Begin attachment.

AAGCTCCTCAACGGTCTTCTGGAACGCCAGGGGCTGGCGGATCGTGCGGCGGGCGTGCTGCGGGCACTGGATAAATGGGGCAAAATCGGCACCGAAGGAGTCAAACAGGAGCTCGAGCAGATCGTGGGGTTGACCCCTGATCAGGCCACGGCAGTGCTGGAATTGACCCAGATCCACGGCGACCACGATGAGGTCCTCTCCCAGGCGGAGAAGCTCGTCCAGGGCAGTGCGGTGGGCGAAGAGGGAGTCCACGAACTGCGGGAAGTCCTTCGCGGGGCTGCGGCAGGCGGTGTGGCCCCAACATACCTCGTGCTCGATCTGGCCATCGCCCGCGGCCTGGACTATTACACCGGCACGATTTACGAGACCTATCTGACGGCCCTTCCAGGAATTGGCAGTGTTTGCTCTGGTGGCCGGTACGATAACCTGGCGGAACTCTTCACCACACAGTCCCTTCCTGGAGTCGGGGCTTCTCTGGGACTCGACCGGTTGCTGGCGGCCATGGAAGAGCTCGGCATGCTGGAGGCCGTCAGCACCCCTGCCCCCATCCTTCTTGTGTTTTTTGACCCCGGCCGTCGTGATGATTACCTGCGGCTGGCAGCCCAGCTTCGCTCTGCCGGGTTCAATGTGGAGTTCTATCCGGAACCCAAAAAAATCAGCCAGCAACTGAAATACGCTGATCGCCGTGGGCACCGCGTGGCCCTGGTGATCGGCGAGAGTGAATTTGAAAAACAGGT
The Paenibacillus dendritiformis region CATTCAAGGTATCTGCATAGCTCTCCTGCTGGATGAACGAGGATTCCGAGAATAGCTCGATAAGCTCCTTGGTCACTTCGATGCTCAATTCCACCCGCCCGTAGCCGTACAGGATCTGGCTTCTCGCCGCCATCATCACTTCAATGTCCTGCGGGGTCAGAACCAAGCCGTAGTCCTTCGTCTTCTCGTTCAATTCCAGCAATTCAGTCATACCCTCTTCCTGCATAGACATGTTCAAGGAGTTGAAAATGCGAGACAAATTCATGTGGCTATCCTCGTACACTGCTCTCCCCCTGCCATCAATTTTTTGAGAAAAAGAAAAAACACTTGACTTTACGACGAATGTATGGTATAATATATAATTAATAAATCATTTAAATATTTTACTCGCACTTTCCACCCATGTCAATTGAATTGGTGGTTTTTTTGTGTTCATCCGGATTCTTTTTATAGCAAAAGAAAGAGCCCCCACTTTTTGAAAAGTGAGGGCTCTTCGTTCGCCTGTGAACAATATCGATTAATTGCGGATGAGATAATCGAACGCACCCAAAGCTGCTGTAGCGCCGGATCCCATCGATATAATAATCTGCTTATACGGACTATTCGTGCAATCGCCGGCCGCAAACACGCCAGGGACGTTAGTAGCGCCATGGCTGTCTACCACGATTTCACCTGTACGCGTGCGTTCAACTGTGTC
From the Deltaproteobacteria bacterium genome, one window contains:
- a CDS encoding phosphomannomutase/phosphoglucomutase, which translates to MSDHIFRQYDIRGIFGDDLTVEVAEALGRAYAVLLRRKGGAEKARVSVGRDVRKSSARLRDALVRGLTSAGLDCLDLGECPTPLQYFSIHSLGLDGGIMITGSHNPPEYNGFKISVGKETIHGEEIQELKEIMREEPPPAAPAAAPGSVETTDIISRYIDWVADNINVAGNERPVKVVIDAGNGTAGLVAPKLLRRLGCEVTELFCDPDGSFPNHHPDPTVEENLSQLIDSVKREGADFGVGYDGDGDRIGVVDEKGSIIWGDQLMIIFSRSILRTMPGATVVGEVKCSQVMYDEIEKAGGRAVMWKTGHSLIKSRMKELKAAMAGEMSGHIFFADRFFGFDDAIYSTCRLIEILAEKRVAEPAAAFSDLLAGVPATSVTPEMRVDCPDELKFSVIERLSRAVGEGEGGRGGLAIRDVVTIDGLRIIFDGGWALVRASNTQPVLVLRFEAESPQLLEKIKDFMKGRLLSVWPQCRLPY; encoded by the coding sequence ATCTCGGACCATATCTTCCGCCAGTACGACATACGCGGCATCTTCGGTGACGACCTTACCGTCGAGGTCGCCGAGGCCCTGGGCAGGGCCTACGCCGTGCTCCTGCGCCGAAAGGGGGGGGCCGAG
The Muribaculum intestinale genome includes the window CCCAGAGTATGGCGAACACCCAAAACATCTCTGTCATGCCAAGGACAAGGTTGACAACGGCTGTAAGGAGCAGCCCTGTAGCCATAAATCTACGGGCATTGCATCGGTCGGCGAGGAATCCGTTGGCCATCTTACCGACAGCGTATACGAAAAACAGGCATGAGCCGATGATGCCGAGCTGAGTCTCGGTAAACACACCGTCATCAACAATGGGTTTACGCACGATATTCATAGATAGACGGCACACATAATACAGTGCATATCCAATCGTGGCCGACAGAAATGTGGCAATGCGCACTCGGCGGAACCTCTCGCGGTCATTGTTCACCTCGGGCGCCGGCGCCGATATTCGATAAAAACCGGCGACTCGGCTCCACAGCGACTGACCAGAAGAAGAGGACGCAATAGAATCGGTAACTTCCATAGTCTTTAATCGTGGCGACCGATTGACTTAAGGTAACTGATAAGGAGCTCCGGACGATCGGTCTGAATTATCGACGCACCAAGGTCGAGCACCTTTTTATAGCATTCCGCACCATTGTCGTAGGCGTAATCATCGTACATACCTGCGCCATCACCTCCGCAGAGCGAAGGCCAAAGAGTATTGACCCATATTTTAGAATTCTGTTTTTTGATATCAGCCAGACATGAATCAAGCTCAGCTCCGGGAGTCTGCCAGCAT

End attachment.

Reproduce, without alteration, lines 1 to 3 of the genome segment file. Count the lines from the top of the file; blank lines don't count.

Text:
AAGCTCCTCAACGGTCTTCTGGAACGCCAGGGGCTGGCGGATCGTGCGGCGGGCGTGCTGCGGGCACTGGATAAATGGGGCAAAATCGGCACCGAAGGAGTCAAACAGGAGCTCGAGCAGATCGTGGGGTTGACCCCTGATCAGGCCACGGCAGTGCTGGAATTGACCCAGATCCACGGCGACCACGATGAGGTCCTCTCCCAGGCGGAGAAGCTCGTCCAGGGCAGTGCGGTGGGCGAAGAGGGAGTCCACGAACTGCGGGAAGTCCTTCGCGGGGCTGCGGCAGGCGGTGTGGCCCCAACATACCTCGTGCTCGATCTGGCCATCGCCCGCGGCCTGGACTATTACACCGGCACGATTTACGAGACCTATCTGACGGCCCTTCCAGGAATTGGCAGTGTTTGCTCTGGTGGCCGGTACGATAACCTGGCGGAACTCTTCACCACACAGTCCCTTCCTGGAGTCGGGGCTTCTCTGGGACTCGACCGGTTGCTGGCGGCCATGGAAGAGCTCGGCATGCTGGAGGCCGTCAGCACCCCTGCCCCCATCCTTCTTGTGTTTTTTGACCCCGGCCGTCGTGATGATTACCTGCGGCTGGCAGCCCAGCTTCGCTCTGCCGGGTTCAATGTGGAGTTCTATCCGGAACCCAAAAAAATCAGCCAGCAACTGAAATACGCTGATCGCCGTGGGCACCGCGTGGCCCTGGTGATCGGCGAGAGTGAATTTGAAAAACAGGT
The Paenibacillus dendritiformis region CATTCAAGGTATCTGCATAGCTCTCCTGCTGGATGAACGAGGATTCCGAGAATAGCTCGATAAGCTCCTTGGTCACTTCGATGCTCAATTCCACCCGCCCGTAGCCGTACAGGATCTGGCTTCTCGCCGCCATCATCACTTCAATGTCCTGCGGGGTCAGAACCAAGCCGTAGTCCTTCGTCTTCTCGTTCAATTCCAGCAATTCAGTCATACCCTCTTCCTGCATAGACATGTTCAAGGAGTTGAAAATGCGAGACAAATTCATGTGGCTATCCTCGTACACTGCTCTCCCCCTGCCATCAATTTTTTGAGAAAAAGAAAAAACACTTGACTTTACGACGAATGTATGGTATAATATATAATTAATAAATCATTTAAATATTTTACTCGCACTTTCCACCCATGTCAATTGAATTGGTGGTTTTTTTGTGTTCATCCGGATTCTTTTTATAGCAAAAGAAAGAGCCCCCACTTTTTGAAAAGTGAGGGCTCTTCGTTCGCCTGTGAACAATATCGATTAATTGCGGATGAGATAATCGAACGCACCCAAAGCTGCTGTAGCGCCGGATCCCATCGATATAATAATCTGCTTATACGGACTATTCGTGCAATCGCCGGCCGCAAACACGCCAGGGACGTTAGTAGCGCCATGGCTGTCTACCACGATTTCACCTGTACGCGTGCGTTCAACTGTGTC
From the Deltaproteobacteria bacterium genome, one window contains: